Contributed by:

George Kallinicou

Contributed by:

George Kallinicou

On Thursday the 9th of April 2020, after many hours of debate and in the brink of failure, the EU member states’ finance ministers finally reached a deal of more than Euro 500 billion emergency rescue plan but with some sort of controversy.  Two days earlier, on Tuesday the 7th of April 2020, the finance ministers failed to reach an agreement further to a 14-hour teleconference meeting.

In the middle of the Covid-19 pandemic, the rescue plan aims to stimulate the EU economy, however, no agreement has been reached on the issuance of joint bonds, the so called “Corona Bonds”.

In comparison with the financial crises of the last two decades where the EU did too little too late, this time is taking measures far ahead of the crisis.  Only history will tell whether these measures will have a real and adequate impact in the recovery of the EU economies this time round.

The Recovery Plan consists of three main components:

  1. Revised credit lines from the European Stability System (“ESM”) to member states of about 2% of their Gross Domestic Product (“GDP”), a total of Euro 240 billion;
  2. A boost to the lending powers of the European Investment Bank (“EIB”) of Euro 200 billion for financing small and medium-sized companies; and
  3. A new Euro 100 billion unemployment insurance scheme (“SURE”: Support to mitigate Unemployment Risks in an Emergency) which is a financing tool for member states to be used in public expenditure for the preservation of employment as a second line of defense to their national short-term schemes.

The small print….

The Euro 240 billion, point 1 above, is available to member states as long as the funds are spent on their healthcare systems. The credit time will expire after the pandemic is over.

The Euro 200 billion, point 2 above, is a credit guarantee through the EIB to keep companies afloat i.e. this scheme will allow companies to borrow on this guarantee to cover short to medium term cash flow needs. 

The Euro 100 billion under the SURE scheme, point 3 above, aims to cover the lost wages for employees working shorter hours.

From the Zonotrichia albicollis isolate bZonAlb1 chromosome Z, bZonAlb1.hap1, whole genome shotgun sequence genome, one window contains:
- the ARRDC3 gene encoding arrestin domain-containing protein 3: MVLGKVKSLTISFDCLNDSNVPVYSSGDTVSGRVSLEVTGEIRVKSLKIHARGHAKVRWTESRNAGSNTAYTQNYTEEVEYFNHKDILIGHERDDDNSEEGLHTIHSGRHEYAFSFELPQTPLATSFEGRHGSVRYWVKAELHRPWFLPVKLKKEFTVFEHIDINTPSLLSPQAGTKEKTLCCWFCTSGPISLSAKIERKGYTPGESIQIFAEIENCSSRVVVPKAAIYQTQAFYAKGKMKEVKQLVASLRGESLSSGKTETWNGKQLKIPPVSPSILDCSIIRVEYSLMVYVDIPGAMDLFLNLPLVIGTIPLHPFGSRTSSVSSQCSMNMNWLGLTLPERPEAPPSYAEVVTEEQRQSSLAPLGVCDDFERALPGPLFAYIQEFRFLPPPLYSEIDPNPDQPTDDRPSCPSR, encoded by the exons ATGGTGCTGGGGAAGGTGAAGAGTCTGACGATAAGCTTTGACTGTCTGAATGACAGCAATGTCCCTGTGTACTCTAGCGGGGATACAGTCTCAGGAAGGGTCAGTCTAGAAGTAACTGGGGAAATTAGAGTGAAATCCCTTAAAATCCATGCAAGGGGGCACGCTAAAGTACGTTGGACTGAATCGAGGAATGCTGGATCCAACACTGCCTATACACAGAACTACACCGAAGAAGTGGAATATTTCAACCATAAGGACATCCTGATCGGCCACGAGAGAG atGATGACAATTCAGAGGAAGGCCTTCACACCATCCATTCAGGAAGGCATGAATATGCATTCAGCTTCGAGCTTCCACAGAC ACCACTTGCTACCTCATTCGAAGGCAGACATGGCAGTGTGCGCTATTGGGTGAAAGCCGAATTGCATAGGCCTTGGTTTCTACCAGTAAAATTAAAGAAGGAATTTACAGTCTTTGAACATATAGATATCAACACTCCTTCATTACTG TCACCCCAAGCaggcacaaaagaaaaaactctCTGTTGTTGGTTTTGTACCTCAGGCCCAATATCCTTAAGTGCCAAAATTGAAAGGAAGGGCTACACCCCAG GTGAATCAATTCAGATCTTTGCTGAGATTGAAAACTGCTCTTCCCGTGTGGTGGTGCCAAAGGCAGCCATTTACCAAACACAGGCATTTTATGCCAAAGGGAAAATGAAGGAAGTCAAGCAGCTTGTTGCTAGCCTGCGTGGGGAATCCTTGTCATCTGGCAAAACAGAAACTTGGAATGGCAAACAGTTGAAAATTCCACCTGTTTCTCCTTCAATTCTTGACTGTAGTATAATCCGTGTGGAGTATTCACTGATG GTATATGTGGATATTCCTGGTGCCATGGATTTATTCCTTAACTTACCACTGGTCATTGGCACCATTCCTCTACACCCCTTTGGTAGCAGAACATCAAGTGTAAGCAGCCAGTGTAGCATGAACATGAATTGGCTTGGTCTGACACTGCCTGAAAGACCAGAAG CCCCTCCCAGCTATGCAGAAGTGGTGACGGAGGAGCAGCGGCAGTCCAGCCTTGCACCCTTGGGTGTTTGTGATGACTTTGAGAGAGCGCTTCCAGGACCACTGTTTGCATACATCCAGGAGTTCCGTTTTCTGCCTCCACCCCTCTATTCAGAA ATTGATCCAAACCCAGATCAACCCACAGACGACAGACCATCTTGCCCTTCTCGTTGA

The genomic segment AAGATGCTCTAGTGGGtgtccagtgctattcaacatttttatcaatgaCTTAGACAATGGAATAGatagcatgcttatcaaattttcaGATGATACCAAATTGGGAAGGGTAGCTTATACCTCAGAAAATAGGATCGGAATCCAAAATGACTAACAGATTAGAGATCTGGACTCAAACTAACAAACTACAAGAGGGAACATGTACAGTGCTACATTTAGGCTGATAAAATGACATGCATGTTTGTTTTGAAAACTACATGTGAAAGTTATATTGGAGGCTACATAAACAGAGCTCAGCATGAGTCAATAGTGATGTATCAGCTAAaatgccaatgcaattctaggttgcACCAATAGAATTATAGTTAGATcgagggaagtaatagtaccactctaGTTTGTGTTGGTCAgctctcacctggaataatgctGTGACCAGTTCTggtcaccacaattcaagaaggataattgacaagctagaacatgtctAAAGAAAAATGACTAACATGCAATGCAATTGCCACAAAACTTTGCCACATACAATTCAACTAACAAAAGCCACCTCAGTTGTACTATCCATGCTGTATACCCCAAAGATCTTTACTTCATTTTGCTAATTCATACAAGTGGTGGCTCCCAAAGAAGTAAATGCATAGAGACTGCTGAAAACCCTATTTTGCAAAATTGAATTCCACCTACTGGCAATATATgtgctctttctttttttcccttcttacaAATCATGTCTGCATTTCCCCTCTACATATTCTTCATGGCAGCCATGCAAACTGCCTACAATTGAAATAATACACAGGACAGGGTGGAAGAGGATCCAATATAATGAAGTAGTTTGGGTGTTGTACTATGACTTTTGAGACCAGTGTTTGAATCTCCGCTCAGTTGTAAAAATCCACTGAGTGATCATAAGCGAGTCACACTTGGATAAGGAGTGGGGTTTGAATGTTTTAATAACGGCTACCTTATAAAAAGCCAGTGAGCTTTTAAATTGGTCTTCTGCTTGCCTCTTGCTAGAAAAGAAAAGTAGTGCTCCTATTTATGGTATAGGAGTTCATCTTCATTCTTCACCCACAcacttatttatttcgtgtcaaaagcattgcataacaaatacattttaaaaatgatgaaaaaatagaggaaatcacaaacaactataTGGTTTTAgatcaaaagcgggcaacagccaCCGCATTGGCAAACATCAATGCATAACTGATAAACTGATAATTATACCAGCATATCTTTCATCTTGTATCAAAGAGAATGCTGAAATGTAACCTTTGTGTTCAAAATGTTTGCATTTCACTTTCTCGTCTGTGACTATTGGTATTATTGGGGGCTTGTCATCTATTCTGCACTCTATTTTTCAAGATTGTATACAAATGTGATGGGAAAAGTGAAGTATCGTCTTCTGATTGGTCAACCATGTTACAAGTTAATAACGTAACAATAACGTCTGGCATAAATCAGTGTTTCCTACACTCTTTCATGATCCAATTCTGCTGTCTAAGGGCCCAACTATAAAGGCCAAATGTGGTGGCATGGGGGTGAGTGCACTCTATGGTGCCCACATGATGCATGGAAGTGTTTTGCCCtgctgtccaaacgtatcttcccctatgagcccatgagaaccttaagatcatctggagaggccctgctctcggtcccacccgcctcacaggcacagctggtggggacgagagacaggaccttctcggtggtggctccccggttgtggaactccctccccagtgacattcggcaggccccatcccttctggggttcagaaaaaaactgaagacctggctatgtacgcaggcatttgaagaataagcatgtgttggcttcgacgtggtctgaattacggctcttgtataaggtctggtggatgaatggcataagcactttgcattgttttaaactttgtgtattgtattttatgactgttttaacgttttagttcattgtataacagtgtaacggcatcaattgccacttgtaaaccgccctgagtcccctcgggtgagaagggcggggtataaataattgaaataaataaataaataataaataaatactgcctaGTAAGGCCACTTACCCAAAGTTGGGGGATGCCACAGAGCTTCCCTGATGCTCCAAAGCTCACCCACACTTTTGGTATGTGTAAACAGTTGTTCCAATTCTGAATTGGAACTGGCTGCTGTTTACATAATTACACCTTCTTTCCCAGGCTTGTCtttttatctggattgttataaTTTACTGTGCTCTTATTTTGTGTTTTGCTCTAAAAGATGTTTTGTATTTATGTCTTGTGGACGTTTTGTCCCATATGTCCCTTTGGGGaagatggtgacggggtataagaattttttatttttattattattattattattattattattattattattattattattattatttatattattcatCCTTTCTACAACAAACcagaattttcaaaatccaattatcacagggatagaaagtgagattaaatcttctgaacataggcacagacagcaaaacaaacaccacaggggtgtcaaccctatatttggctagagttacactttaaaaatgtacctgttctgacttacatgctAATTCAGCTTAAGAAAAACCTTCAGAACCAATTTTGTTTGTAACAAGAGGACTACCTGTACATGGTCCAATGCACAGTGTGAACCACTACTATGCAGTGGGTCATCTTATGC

EU member state leaders will meet on the 26th of April 2020 to consider and approve the above described recovery plan.

It is hoped that the ESM credit lines of Euro 240 billion should be accessible within 15 days. The EIB needs to get the program running for the funding of Euro 200 billion without delay.

Is it enough?

It all depends on how the pandemic will evolve. If the pandemic ends in midsummer may be yes while if it prolongs, maybe further measures will be needed and the EU shall be ready to do so.

There is also talk among EU leaders that even with the best-case scenario more financial assistance will be needed during the last quarter of 2020 or in the beginning of 2021. The form of this financial assistance will be decided by EU leaders in the coming months.


It is our opinion that the above measures are in the right direction, however, the EU should ensure that the impact of the pandemic is absorbed at government and institution level and not by the private sector to avoid unprecedented or unwanted consequences for the European economy as a whole. 

We hope that the “old” friction among the European states, which has resurfaced during the last few weeks will be controlled and unity and solidarity will be promoted for the overall benefit of the European continent.